The automotive retail sector is suffering from a fundamental lack of investment in systems and staff – and dealerships must adapt to survive in a post-Brexit, post-pandemic world, says motor trade expert Fraser Brown.
Whilst issues around the major shortfall of lorry drivers remains in the public eye, a range of other sectors – including car dealerships – are also paying the price for decades of under-investment.
Fraser, the founder and managing director of MotorVise Automotive, which provides a range of services designed to maximise dealership sales and profits, said: “The major question is how the automotive retail sector will respond in a post-Brexit, post-pandemic world amid predictions of a seismic shift towards a high skill, high wage economy?
“The media is intent on blaming the government for the lack of workers across various sectors, including logistics, but this doesn’t help address the fundamental issues at play in our economy.
“Like many areas, the automotive retail sector, is suffering a fundamental lack of investment because of a previous reliance on cheap labour. It appears those days are over.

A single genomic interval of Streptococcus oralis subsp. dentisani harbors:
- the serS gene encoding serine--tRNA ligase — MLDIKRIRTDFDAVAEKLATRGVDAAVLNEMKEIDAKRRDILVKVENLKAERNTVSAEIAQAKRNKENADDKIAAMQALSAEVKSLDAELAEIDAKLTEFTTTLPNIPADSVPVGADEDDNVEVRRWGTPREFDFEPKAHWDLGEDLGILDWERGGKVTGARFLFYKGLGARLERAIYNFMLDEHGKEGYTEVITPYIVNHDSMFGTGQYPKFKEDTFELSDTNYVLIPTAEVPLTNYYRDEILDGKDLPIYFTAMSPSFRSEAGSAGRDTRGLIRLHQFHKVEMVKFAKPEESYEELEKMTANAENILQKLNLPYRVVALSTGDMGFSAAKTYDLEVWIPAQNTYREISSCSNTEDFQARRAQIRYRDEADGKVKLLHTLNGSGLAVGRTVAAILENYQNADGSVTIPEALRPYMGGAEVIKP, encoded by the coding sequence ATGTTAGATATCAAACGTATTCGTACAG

“It’s never been more difficult for car dealerships to attract technicians, salespeople and service advisors, which has led to higher wages and a willingness to improve the work-life balance.”
Fraser said that dealerships must take the lead from businesses like McDonald’s and automate tasks wherever possible, including giving customers the ability to interact with self-service screens. Money saved through automation can be reinvested in reskilling staff to raise customer service standards.
He said: “Inevitably, as wages increase and competition around recruitment grows, those dealerships not investing in their systems and staff will be the ones that go out of business.
“At the start of the pandemic, some dealerships ditched their training to run a lean operation. Sadly, this approach is still all too common among UK businesses.”
Motor manufacturers have already invested in automation as part of its shift towards electric vehicle production, something that has not been matched at the retail end of the supply chain.
Fraser added: “Dealerships need to invest in a whole new cohort of apprentices that can focus on electric vehicles, or in five years’ time there will be no-one to service the fleets of EVs on our roads.
“The quality of sales training in the industry also remains poor because it’s led by manufacturers that still believe a five point walk around of a car is the way to engage with customers.
“The reopening of showrooms has confirmed the value of face-to-face interactions and dealerships need to reflect this by removing the need for retyping, paperwork and admin so staff can be liberated to focus on delivering an awesome customer experience.”